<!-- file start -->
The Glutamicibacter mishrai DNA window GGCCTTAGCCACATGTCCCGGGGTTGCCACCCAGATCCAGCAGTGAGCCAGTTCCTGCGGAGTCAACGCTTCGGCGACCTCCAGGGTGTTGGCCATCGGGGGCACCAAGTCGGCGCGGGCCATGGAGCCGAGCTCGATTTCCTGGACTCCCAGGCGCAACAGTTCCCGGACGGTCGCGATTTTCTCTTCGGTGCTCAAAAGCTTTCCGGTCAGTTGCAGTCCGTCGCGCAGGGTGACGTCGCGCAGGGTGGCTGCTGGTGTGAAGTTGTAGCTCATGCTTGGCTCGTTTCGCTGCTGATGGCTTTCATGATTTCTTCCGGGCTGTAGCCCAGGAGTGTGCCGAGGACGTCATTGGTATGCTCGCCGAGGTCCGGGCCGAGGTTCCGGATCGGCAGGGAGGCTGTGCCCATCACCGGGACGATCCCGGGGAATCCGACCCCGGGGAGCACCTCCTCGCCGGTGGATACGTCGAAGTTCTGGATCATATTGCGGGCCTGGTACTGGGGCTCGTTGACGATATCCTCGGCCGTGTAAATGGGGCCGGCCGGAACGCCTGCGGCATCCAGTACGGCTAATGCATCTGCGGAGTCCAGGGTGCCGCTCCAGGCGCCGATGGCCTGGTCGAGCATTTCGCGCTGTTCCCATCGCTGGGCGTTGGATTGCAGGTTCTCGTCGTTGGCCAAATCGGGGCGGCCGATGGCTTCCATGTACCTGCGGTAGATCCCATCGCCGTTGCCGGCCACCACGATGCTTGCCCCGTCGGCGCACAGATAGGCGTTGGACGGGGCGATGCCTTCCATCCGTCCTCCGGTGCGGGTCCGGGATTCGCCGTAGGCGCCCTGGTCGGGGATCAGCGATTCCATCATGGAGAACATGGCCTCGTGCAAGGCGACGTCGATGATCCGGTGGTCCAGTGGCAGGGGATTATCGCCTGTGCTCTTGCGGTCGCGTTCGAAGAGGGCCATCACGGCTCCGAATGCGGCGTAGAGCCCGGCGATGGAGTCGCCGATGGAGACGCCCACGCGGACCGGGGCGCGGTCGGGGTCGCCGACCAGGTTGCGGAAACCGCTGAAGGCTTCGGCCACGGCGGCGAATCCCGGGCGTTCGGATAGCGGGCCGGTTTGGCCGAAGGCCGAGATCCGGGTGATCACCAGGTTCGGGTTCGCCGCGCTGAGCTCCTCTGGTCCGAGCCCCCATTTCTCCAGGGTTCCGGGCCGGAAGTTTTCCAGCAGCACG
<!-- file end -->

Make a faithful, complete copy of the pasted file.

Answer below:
The Glutamicibacter mishrai DNA window GGCCTTAGCCACATGTCCCGGGGTTGCCACCCAGATCCAGCAGTGAGCCAGTTCCTGCGGAGTCAACGCTTCGGCGACCTCCAGGGTGTTGGCCATCGGGGGCACCAAGTCGGCGCGGGCCATGGAGCCGAGCTCGATTTCCTGGACTCCCAGGCGCAACAGTTCCCGGACGGTCGCGATTTTCTCTTCGGTGCTCAAAAGCTTTCCGGTCAGTTGCAGTCCGTCGCGCAGGGTGACGTCGCGCAGGGTGGCTGCTGGTGTGAAGTTGTAGCTCATGCTTGGCTCGTTTCGCTGCTGATGGCTTTCATGATTTCTTCCGGGCTGTAGCCCAGGAGTGTGCCGAGGACGTCATTGGTATGCTCGCCGAGGTCCGGGCCGAGGTTCCGGATCGGCAGGGAGGCTGTGCCCATCACCGGGACGATCCCGGGGAATCCGACCCCGGGGAGCACCTCCTCGCCGGTGGATACGTCGAAGTTCTGGATCATATTGCGGGCCTGGTACTGGGGCTCGTTGACGATATCCTCGGCCGTGTAAATGGGGCCGGCCGGAACGCCTGCGGCATCCAGTACGGCTAATGCATCTGCGGAGTCCAGGGTGCCGCTCCAGGCGCCGATGGCCTGGTCGAGCATTTCGCGCTGTTCCCATCGCTGGGCGTTGGATTGCAGGTTCTCGTCGTTGGCCAAATCGGGGCGGCCGATGGCTTCCATGTACCTGCGGTAGATCCCATCGCCGTTGCCGGCCACCACGATGCTTGCCCCGTCGGCGCACAGATAGGCGTTGGACGGGGCGATGCCTTCCATCCGTCCTCCGGTGCGGGTCCGGGATTCGCCGTAGGCGCCCTGGTCGGGGATCAGCGATTCCATCATGGAGAACATGGCCTCGTGCAAGGCGACGTCGATGATCCGGTGGTCCAGTGGCAGGGGATTATCGCCTGTGCTCTTGCGGTCGCGTTCGAAGAGGGCCATCACGGCTCCGAATGCGGCGTAGAGCCCGGCGATGGAGTCGCCGATGGAGACGCCCACGCGGACCGGGGCGCGGTCGGGGTCGCCGACCAGGTTGCGGAAACCGCTGAAGGCTTCGGCCACGGCGGCGAATCCCGGGCGTTCGGATAGCGGGCCGGTTTGGCCGAAGGCCGAGATCCGGGTGATCACCAGGTTCGGGTTCGCCGCGCTGAGCTCCTCTGGTCCGAGCCCCCATTTCTCCAGGGTTCCGGGCCGGAAGTTTTCCAGCAGCACG